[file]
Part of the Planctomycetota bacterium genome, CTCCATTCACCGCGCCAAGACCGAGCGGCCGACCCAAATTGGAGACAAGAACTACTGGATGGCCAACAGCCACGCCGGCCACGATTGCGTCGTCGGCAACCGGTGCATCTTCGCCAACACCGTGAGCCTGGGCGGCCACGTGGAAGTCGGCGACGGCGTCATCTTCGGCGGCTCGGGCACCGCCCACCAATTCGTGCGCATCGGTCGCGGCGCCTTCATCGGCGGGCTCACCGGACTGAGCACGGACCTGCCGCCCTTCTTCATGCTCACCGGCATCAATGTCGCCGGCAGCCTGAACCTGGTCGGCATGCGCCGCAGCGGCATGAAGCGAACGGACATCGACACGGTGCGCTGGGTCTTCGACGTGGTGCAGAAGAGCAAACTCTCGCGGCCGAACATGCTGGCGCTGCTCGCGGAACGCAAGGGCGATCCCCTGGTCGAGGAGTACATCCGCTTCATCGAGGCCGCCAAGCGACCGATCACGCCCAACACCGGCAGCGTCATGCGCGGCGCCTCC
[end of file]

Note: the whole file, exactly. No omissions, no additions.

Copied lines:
Part of the Planctomycetota bacterium genome, CTCCATTCACCGCGCCAAGACCGAGCGGCCGACCCAAATTGGAGACAAGAACTACTGGATGGCCAACAGCCACGCCGGCCACGATTGCGTCGTCGGCAACCGGTGCATCTTCGCCAACACCGTGAGCCTGGGCGGCCACGTGGAAGTCGGCGACGGCGTCATCTTCGGCGGCTCGGGCACCGCCCACCAATTCGTGCGCATCGGTCGCGGCGCCTTCATCGGCGGGCTCACCGGACTGAGCACGGACCTGCCGCCCTTCTTCATGCTCACCGGCATCAATGTCGCCGGCAGCCTGAACCTGGTCGGCATGCGCCGCAGCGGCATGAAGCGAACGGACATCGACACGGTGCGCTGGGTCTTCGACGTGGTGCAGAAGAGCAAACTCTCGCGGCCGAACATGCTGGCGCTGCTCGCGGAACGCAAGGGCGATCCCCTGGTCGAGGAGTACATCCGCTTCATCGAGGCCGCCAAGCGACCGATCACGCCCAACACCGGCAGCGTCATGCGCGGCGCCTCC